One of my favorite things to do in “off seasons” (read: cold seasons), is to look at abandoned & wrecked old cars in the woods and in the junkyards. I’m not really sure why I enjoy looking at old rotten cars, but it’s probably the same reason that dogs chase cats; because they can. I have come across some really amazing vehicles over the years, but one of my all time favorites was finding a large wooded area of TriFive Chevy’s, most of them being 1957’s. There were probably about 20 of them, and almost all models were present from two doors, to 4 doors, and even wagons. Other than the convertibles & Nomads, no model was spared from this automotive atrocity.
Got a picture of an old rotten car ? If so, send it over to firstname.lastname@example.org, and I will make sure it gets up here.
Recently we replaced the passenger side power mirror on a 1997 S-10 Blazer. The owner of this Blazer got a bit too close to a support column in a parking garage, and broke the mirror at the hinge. (Note the custom duct tape repair.)
The tools we used for this installation:
- A 7mm nut driver
- A 10mm socket & ratchet
- A flat head screwdriver
- A Phillips head screwdriver
- A door panel removal tool
First match your new part to the one you are replacing to be sure it’s the right one. It’s better to find out now that after you have your whole door torn apart.
On some vehicles there is a small access panel that needs to be removed to expose the mounting bolts or nuts. The small access panel allows easier mirror replacement, and is usually attached with only 2 or 3 plastic door panel clips. Our 1997 S-10 Blazer unfortunately did not have this access panel, so we had to remove the whole interior door panel for replacement.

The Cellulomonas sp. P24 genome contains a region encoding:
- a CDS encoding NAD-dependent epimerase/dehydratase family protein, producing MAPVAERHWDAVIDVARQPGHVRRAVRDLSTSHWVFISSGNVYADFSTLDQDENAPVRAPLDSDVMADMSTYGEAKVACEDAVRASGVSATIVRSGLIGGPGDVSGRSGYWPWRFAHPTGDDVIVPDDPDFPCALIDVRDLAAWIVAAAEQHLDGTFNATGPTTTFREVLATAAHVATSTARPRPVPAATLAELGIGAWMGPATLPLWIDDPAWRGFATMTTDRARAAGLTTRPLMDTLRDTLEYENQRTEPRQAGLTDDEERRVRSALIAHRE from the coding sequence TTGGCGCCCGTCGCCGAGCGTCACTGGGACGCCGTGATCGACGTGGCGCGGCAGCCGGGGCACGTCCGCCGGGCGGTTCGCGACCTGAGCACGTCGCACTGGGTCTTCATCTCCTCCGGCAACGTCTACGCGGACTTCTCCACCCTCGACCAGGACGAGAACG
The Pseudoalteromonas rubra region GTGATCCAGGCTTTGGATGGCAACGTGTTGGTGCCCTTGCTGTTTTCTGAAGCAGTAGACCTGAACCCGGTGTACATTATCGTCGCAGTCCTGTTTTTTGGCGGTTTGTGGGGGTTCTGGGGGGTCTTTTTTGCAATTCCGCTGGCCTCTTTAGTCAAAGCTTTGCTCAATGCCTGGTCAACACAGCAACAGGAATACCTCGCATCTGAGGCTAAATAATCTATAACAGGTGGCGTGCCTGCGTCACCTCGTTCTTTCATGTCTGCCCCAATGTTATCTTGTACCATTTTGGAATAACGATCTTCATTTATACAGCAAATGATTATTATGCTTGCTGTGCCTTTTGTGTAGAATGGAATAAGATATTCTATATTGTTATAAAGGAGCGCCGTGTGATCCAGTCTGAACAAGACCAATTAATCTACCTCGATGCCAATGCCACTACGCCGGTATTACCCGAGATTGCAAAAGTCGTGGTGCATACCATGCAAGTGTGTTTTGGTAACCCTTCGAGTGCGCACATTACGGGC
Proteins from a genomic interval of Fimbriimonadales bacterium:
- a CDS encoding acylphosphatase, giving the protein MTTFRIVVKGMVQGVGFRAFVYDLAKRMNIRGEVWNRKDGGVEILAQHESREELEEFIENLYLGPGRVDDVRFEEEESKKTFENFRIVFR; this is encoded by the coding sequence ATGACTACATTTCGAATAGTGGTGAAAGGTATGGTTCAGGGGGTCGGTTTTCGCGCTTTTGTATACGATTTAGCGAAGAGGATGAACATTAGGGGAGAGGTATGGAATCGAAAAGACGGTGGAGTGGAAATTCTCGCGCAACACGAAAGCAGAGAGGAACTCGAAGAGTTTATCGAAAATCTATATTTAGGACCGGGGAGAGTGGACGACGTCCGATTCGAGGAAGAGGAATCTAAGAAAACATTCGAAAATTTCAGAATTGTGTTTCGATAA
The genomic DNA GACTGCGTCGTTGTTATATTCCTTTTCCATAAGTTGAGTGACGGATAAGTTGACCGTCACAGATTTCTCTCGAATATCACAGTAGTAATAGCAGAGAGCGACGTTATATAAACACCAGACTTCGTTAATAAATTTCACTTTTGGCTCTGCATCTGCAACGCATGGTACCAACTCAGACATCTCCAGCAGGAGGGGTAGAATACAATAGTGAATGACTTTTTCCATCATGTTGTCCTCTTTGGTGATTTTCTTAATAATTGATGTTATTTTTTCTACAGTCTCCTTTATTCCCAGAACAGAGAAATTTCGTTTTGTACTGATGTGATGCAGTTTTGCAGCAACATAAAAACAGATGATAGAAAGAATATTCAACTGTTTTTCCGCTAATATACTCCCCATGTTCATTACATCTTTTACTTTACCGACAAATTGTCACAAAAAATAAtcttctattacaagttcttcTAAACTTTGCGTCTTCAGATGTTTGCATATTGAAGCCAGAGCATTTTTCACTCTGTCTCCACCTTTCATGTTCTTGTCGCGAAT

Most door panels are held on by a few bolts and screws, plastic door panel clips, and the lower lip of the window opening.
We first removed two 7mm bolts inside the door pull handle. There was also a trim screw on the door handle bezel. The window and lock switch panel can also be removed for easier access to the plastic door panel clips inside. Once the hardware is removed, take your door panel clip removal tool and wedge it between the door and the door panel itself, slide the tool along until the tool runs into a clip. Position the tool so the clip is in the middle of the fork, and pry the clip out. Use of a door panel clip removal tool lessens the chances of damaging the door panel, and in most cases you can also reuse the clips.
Once all the hardware is off, and the clips are released from the back of the door panel, carefully lift the door panel up and over the lip of the window opening.
Now the door panel is only held by the inside door panel bezel and handle, but you can turn it to access the mirror mounting holes.
Next you need to reach into the door and disconnect the mirror power cord. Then remove the 3 foam rubber covers over the access holes, and remove the 3 10mm nuts that hold the mirror to the door.
A tip to prevent dropping the nuts into the door panel and completely ruining your day: Apply a bit of grease to the end of your socket to help hold the nuts.
The first step to the installation is to plug the new mirror in, and make sure it works properly.
Next reattach the mirror with 10mm nuts (remember the grease trick). Then reinstall the door panel. Inspect the plastic clips to be sure none are broken. If they are, you will need to replace them. Reinstall the 2 7mm bolts in the pull handle and the trim screw in the door handle bezel.